Two Massachusetts Police Chiefs are changing public perceptions of law, saving lives, and tackling the opioid epidemic head-on in their communities by shifting their departments’ focus from ‘arrest and prosecution’ to ‘treatment and recovery’. Each has partnered with and embraced a progressive new solution-oriented approach to combating the growing epidemic; the Police Addiction And Recovery Initiative (PAARI).
As more drugs laced with deadly and addictive Fentanyl hit the streets, the number of opioid overdose deaths is skyrocketing. Chief Fred Ryan in Arlington, MA and Sergeant William Patterson in East Bridgewater, MA have each equipped and trained their police officers to administer the life-saving NARCAN® and to place people suffering from substance use disorders into treatment instead of arresting them. By re-casting the police as saviors rather than enforcers, they have been able not only to reshape community perception of the police, but to educate residents and police that opioid addiction is a disease not a crime. Chief Ryan and Sergeant Patterson and their officers are preventing overdose deaths and improving the quality of life in the communities they serve.
The film will follow a year in the lives of the officers in Arlington and East Bridgewater as they work to implement this paradigm shift in community policing. We will capture and chronicle the personal stories and struggles of the officers as they are charged with not only changing the way they do their jobs, but changing their own belief systems about substance use disorders. At the same time, the film will chronicle the journey of the people with the disorder who are trying to regain their lives and put their trust in a system that spent decades incarcerating them. The filmmakers have exclusive access to PAARI and their national partners, who since its inception in 2015 has been incorporated into to more than 500 Police departments in 32 states and growing.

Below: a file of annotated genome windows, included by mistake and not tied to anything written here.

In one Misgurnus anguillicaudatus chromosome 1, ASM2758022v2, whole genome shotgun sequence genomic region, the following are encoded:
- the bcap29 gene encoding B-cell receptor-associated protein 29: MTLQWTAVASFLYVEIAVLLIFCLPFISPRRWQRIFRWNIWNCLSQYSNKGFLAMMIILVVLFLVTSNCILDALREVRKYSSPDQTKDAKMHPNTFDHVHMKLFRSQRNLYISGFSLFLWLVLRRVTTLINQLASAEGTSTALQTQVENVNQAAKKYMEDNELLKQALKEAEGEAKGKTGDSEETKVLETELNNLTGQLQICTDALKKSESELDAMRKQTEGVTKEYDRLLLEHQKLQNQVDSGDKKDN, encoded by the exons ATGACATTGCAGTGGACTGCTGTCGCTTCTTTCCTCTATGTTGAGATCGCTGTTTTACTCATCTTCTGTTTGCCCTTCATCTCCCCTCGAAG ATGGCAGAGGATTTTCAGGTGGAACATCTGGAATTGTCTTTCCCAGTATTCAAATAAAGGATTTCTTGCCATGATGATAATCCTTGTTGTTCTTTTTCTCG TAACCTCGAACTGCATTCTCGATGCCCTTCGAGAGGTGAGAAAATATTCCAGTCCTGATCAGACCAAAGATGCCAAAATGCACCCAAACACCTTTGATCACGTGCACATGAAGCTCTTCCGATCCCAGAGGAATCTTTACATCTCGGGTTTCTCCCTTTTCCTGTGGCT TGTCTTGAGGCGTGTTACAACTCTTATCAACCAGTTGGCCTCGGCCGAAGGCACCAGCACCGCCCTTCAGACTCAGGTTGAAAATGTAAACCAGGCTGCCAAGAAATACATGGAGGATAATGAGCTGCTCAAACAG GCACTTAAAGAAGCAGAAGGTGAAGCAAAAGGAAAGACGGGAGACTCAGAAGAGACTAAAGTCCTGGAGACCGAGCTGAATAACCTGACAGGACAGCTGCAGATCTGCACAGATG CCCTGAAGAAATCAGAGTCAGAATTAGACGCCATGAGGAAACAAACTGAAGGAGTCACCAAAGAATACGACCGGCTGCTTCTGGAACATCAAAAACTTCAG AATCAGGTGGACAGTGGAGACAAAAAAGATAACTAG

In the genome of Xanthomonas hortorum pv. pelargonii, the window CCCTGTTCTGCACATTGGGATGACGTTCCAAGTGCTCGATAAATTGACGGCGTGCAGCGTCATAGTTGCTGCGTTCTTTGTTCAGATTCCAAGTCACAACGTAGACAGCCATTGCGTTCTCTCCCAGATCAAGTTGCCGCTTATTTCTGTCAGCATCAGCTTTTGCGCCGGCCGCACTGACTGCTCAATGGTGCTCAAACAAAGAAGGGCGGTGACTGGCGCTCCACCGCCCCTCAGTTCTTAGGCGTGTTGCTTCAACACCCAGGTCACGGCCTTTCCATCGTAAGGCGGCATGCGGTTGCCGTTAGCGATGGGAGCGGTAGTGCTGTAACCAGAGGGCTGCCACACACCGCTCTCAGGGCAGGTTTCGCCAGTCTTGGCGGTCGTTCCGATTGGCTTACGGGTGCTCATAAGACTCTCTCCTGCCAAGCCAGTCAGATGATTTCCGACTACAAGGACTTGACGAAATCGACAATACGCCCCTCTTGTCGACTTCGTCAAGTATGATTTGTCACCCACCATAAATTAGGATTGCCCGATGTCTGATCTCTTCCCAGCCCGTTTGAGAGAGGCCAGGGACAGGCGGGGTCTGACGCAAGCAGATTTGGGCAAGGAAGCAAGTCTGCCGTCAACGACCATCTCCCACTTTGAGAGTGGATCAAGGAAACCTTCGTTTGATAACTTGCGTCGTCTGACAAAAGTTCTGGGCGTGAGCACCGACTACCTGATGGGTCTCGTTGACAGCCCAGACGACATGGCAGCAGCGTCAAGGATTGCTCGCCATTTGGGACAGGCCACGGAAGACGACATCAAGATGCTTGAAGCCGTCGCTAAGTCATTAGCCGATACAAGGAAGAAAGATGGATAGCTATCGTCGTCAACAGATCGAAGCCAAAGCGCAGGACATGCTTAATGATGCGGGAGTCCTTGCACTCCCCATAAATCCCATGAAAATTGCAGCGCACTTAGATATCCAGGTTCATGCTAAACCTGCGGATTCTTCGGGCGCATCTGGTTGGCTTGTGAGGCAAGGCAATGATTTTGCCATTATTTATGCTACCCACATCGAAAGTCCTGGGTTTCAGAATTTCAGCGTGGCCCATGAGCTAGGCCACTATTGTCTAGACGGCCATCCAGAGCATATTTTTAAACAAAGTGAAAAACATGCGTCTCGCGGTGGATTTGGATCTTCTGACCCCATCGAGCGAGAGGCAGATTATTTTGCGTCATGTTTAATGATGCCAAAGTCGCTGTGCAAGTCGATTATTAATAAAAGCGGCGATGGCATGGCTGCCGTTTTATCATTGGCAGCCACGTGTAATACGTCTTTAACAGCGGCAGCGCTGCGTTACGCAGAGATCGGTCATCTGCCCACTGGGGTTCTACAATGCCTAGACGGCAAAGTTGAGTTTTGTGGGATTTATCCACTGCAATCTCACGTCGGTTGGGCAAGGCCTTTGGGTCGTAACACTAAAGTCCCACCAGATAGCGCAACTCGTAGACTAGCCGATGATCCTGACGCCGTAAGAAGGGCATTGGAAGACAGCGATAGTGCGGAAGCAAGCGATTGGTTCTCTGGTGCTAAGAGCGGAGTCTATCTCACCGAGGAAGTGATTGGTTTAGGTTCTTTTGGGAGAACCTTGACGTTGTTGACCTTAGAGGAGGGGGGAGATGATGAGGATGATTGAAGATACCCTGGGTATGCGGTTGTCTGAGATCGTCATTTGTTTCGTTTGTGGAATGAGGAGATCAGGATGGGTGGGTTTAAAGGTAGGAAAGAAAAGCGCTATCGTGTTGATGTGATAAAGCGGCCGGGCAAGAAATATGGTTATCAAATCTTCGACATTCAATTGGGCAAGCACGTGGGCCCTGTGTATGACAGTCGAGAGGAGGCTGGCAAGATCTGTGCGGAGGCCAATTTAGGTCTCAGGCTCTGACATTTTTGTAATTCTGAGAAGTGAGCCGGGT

Prescription opioids, heroin and synthetic opioids overdoses killed roughly 72,000 people in the United States in 2017. There are more overdose fatalities in a single year than the numbers of annual deaths from firearms violence, HIV infection or motor vehicle crashes combined.